The EU's agriculture commissioner wants to link subsidies to environmental regulations. His proposal has garnered criticism from environmental groups and parliamentarians alike.
Dacian Ciolos has big plans - the agricultural reform he supports is meant to be a green revolution. The EU agriculture commissioner wants to prevent serious environmental damage and a massive exploitation of nature in the European Union.
Ciolos' proposals are organized around the principle that public money should be linked to public services. That means farmers that receive so-called direct payments from the EU from 2014 onwards will only receive the full subsidy if they abide by environmental regulations designed to protect nature. If the regulations are not adhered to, they could lose up to 30 percent of their subsidy from Brussels.
Center of the row
The EU's financial plan for 2013 proposes a budget of close to 60 billion euros ($78 billion) for the agricultural sector - over 40 percent of the entire EU budget. That represents a lot of money for a sector that employs less than five percent of the EU's workforce.
But the injections from Brussels are reduced year by year. The problem - the smaller the EU budget, the smaller the payments to farmers. That has left the EU divided - the eastern Europeans want more money, but for other countries, the suggested cuts don't go far enough. In November 2012, the commissioner's proposals were rejected by representatives from EU members. All that is certain is that money will only be made available if certain environmental conditions have been fulfilled. The consequence: more rules, more bureaucracy.
Up until now, these financial subsidies have been calculated very simply - the area of the fields determines the amount of money, regardless of what is grown or produced there. "If someone in Italy used to grow corn, but now grows wheat, they still get over 1,000 euros per hectare," says Albert Dess, MEP for Germany's conservative Christian Social Union and a member of the parliament's agriculture committee.
"In Germany farmers would rather have less money than more bureaucracy," Dess says. The interests of agricultural representatives - from small farmers up to major industrial corporations - are too different across countries to all be put under one category, he argues. "We have big differences in the payments for individual member states," says Dess. "So a Latvian farmer gets 78 euros and a Greek landowner gets 575 euros. That's terrible. That isn't acceptable over twenty years after the borders have been opened."
Dess runs a farm in Bavaria himself. He says that his constant dialogue with affected farmers has taught him which problems come up. "In our new parliamentary resolution we have stated that we don't want any new payment system that will lead to new checking and sanction mechanisms," he says. "That was agreed by 90 percent of the votes in the parliament. The commissioner hasn't stuck to the resolution, and now we're getting a new system."
Willy Kampmann, director of the German Farmers' Association in Brussels, is also critical of the developments. "We can see that agricultural policy has become more complex," he says. "The formation of direct payments could bring more bureaucracy." Kampmann underlines that if large parts of the agricultural income get cut, then companies have to react. The structural changes in agriculture would take place in even bigger steps.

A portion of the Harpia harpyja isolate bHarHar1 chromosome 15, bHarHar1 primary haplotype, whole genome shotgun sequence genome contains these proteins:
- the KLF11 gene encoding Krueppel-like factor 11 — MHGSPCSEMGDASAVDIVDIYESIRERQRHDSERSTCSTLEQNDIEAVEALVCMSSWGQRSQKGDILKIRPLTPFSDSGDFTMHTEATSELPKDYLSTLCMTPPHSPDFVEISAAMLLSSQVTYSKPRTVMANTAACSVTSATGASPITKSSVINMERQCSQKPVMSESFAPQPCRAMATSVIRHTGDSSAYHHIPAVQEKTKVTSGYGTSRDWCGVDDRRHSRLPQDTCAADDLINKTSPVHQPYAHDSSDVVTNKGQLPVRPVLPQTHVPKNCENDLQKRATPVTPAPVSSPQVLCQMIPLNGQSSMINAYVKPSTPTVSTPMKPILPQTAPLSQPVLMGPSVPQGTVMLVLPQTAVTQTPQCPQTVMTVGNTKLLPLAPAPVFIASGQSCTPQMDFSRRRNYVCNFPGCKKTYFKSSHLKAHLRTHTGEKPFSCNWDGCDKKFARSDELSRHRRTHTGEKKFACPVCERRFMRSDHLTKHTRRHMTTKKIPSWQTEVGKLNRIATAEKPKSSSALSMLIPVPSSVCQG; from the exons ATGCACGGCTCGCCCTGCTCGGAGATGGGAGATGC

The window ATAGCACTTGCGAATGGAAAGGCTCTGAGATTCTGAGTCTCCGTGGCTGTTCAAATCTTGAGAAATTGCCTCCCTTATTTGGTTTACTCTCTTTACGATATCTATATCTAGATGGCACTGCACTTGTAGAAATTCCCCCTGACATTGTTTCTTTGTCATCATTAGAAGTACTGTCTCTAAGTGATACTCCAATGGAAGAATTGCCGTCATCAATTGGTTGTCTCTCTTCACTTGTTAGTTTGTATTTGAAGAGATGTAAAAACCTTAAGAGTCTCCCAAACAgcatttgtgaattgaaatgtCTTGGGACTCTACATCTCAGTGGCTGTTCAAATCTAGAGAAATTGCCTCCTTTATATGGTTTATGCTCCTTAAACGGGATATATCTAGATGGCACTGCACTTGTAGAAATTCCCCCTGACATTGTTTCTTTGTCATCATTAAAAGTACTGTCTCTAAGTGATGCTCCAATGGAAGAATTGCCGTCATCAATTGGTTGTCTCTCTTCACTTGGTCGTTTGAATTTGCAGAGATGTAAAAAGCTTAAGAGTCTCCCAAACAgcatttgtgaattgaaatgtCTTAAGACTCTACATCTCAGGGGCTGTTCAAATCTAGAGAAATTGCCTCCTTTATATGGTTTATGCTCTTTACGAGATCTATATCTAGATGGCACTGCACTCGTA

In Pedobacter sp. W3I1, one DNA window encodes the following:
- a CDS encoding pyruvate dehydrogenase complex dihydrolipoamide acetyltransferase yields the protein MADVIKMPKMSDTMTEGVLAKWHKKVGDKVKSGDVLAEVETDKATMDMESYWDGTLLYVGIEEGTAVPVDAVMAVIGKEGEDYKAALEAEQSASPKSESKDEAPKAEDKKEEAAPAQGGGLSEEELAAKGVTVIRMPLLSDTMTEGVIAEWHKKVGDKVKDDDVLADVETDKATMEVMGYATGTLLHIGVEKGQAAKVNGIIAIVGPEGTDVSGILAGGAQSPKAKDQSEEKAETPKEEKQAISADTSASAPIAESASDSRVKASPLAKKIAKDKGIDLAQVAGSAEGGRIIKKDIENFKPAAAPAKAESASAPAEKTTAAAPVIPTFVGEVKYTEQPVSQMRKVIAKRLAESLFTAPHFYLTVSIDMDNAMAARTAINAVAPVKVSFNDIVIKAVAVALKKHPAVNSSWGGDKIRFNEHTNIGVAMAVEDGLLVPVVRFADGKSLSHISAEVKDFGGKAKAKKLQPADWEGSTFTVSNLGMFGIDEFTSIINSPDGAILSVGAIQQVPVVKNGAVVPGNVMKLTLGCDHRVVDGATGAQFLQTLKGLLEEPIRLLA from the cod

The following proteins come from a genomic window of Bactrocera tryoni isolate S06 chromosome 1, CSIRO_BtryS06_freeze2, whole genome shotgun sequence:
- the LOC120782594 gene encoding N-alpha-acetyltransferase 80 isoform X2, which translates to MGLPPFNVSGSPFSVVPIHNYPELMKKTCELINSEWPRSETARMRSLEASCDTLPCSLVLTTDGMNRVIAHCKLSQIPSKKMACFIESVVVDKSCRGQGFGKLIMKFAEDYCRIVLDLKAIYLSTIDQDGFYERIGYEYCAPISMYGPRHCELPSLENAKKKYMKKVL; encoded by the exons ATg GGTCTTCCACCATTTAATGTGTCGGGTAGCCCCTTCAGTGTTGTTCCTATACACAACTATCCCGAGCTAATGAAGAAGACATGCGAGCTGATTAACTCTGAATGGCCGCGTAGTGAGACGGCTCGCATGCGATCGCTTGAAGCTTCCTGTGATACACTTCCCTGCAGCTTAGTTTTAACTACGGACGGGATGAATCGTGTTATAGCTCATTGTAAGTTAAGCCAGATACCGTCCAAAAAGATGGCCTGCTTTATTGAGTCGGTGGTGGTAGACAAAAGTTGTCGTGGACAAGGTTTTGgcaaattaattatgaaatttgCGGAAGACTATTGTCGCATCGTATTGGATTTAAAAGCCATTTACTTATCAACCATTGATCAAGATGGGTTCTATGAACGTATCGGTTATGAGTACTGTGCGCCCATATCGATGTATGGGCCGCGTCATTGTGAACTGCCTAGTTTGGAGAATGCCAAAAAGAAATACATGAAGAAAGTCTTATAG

Agricultural policy without direct subsidies?
Direct subsidies are the heart of the Common Agricultural Policy (CAP). They were introduced at the end of the nineties both to guarantee product prices and to secure farmers' incomes. But the subsidies sparked criticism in many developing countries. Because of the low cost of agricultural land and workers they had enjoyed an advantage in the agricultural sector. The state subsidies in the EU had shut them out.
The newer EU member countries also offer low prices for farming land. Lutz Ribbe, conservation director for the environmental organization Euronatur and member of the EU's agricultural commission, is skeptical of the development. "The Netherlands, for example, has reached its limits," he says. "The farmers' incomes aren't right anymore; the environment is collapsing. The big companies, which can't develop anymore, are leaving the Netherlands and are being welcomed with open arms in Eastern Europe."
No market value for the environment
Ribbe says stagnation in agricultural reform is responsibility for the inequality between member states in the EU, but that isn't only the commissioner's fault.
"Agricultural politicians that decided things - they are often former ministers, they've got the agricultural lobby on their laps, and Ciolos is battling against that lobby," he says, adding that the commissioner's proposal would be a step in the right direction. "The farmers who work ecologically face economic disadvantages. The new structures of the direct subsidies would redress these disadvantages."
Dess says that farmers are prepared to adhere to Ciolos' plans. But he says ecological agriculture was only possible if the landscape conditions are taken into account. "I don't understand how 27, and soon 28, states are supposed to obey the same regulations," he says. "You need a catalogue of national possibilities, from which every farmer from Finland to Cyprus can choose the appropriate measures."
The European Commission, the European Parliament, and the Council of the European Union are to discuss the reform until June 20. Before Ciolos there were already several agricultural commissioners who had wanted to usher in a revolution. It remains to be seen whether in the battle between politicians, lobbyists, vested interests a common policy can still be maintained.
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